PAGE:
Clicking “improve our maps” or scrolling through to the “where” section of a record will take you to the embedded google map at the bottom of the page.  From there you can zoom in, pan around, switch to satellite view, or even street view in some cases to find the item on a map.


View of new mapping tool with place point marker set. Figure 4. View of new mapping tool with place point marker set.


Once located, you can use the provided drawing tools (a marker and a rectangle in the lower left corner) and simply drop a pin or drag a box onto the map. The map will figure out the latitude and longitude for you and display helpful information in an info bubble.  After dragging around a bit, if you are satisfied, you can submit your coordinates along with any additional context (how you know this info is helpful!) through our contact form. The Coordinates will be neatly copied and formatted for you in the form we need.  After submission, we may take a bit of time to verify your coordinates, so don’t expect them to go up immediately, but we promise, your help is so greatly appreciated.

Curious if this is really helpful?

Here are a couple of examples that show what others like you have accomplished in less than a week, using this feature:

  • Here’s a building someone found photographed in the Portal and provided coordinates for. Here it is today. The building remains the same, but the city grew up around it.
  • This structure was pointed out to be the same as this one, which today can be mapped to about here (the structure would have been where the ‘PowerHouse Spring’ building now stands).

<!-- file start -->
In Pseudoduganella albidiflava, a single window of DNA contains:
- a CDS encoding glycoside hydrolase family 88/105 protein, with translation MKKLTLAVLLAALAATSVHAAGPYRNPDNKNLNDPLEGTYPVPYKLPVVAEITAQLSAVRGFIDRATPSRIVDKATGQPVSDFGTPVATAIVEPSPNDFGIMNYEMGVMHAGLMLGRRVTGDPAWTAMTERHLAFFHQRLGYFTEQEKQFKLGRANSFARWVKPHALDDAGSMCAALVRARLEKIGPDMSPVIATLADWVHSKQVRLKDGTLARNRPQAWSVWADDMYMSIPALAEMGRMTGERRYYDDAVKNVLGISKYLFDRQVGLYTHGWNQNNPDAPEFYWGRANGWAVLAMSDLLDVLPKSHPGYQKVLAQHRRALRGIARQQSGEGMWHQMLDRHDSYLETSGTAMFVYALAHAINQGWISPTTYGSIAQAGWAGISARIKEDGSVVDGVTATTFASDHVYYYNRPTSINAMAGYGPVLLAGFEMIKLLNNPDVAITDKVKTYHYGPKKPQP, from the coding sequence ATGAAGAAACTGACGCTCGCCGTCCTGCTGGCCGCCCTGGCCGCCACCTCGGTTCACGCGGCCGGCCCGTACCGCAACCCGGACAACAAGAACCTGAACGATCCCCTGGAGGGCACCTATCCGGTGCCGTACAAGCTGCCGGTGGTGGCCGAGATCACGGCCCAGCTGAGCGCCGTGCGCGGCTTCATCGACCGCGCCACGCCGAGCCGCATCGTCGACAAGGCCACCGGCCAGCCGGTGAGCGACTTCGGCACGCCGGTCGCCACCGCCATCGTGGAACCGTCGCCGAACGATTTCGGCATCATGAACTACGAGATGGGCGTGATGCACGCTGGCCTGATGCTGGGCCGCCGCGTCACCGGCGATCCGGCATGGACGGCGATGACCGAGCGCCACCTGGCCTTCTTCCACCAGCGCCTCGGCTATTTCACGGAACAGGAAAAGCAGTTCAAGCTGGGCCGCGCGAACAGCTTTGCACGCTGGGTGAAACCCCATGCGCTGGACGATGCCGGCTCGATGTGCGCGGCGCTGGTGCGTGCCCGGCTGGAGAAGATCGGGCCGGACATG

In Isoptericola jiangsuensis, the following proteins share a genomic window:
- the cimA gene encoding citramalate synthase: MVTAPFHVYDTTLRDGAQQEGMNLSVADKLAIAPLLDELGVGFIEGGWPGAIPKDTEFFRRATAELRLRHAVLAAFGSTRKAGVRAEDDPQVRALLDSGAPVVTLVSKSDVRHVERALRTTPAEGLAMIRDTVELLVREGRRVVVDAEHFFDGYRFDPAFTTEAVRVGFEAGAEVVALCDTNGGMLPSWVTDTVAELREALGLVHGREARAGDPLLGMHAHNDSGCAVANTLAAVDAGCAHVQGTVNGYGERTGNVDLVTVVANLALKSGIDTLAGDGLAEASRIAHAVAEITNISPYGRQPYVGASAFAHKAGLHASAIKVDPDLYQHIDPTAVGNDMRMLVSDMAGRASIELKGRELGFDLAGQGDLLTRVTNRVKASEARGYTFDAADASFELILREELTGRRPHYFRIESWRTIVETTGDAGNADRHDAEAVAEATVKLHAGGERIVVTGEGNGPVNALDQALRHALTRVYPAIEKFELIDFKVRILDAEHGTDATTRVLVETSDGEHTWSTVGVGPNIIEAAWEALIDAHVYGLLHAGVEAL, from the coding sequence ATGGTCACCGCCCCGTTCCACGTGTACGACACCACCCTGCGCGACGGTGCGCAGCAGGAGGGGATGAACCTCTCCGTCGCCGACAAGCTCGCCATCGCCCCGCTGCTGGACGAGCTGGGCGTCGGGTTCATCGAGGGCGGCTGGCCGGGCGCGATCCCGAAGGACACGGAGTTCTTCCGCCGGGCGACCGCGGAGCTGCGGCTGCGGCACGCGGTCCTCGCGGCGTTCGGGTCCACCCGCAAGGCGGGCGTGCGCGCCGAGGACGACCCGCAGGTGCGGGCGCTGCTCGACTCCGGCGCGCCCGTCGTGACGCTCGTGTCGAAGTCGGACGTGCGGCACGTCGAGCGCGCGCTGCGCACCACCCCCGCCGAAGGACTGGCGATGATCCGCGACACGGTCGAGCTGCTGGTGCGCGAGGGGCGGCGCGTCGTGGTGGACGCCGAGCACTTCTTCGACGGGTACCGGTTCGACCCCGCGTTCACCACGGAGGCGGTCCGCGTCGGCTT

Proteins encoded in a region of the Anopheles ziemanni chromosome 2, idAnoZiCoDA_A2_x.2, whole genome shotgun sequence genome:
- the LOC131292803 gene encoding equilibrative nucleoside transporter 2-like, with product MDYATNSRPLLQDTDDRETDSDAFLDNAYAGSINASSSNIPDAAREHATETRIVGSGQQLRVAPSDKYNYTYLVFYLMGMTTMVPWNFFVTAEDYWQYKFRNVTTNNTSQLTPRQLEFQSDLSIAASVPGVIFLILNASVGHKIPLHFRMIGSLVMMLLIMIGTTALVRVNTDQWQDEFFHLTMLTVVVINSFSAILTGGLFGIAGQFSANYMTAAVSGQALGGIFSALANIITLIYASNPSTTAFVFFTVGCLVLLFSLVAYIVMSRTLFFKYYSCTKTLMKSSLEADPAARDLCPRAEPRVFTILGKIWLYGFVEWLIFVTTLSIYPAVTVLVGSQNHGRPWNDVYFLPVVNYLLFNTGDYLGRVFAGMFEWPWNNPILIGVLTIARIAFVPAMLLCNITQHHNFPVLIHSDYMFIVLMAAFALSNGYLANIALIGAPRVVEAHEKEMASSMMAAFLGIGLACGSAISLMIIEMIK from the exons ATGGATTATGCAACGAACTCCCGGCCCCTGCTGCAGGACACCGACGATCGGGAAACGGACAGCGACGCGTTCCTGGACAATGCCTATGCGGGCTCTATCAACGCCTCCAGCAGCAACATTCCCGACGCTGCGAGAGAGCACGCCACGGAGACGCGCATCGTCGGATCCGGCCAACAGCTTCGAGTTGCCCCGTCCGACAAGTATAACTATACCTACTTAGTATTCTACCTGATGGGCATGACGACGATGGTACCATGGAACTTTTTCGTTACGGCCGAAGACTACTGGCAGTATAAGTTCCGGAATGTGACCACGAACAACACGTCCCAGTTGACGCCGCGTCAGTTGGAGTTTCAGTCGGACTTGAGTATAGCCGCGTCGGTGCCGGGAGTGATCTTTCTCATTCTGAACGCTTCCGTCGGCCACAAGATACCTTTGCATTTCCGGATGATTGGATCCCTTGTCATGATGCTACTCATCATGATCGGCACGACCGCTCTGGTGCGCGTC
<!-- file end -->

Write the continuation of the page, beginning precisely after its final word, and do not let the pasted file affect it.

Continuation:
• This “Bird’s eye view of Austin” is a wonderful historical view of the state’s capital city; a user pointed out that it was probably taken from atop the Capitol building facing southwest, with The Governor’s Mansion and St. Mary’s Cathedral visible in the distance. Our original record included none of those details and will be updated significantly as a result of the submission.


three images on textured background with text

Posted by & filed under Featured, Research Fellowships.

The University of North Texas Libraries invite applications for the 2018 Research Fellowships in UNT Special Collections and The Portal to Texas History. Research in our collections is relevant to studies in a variety of disciplines including history, journalism, political science, geography, fine art, art history, film making, photography, and American studies. We encourage applicants to think creatively about new uses for special collections and digital collections.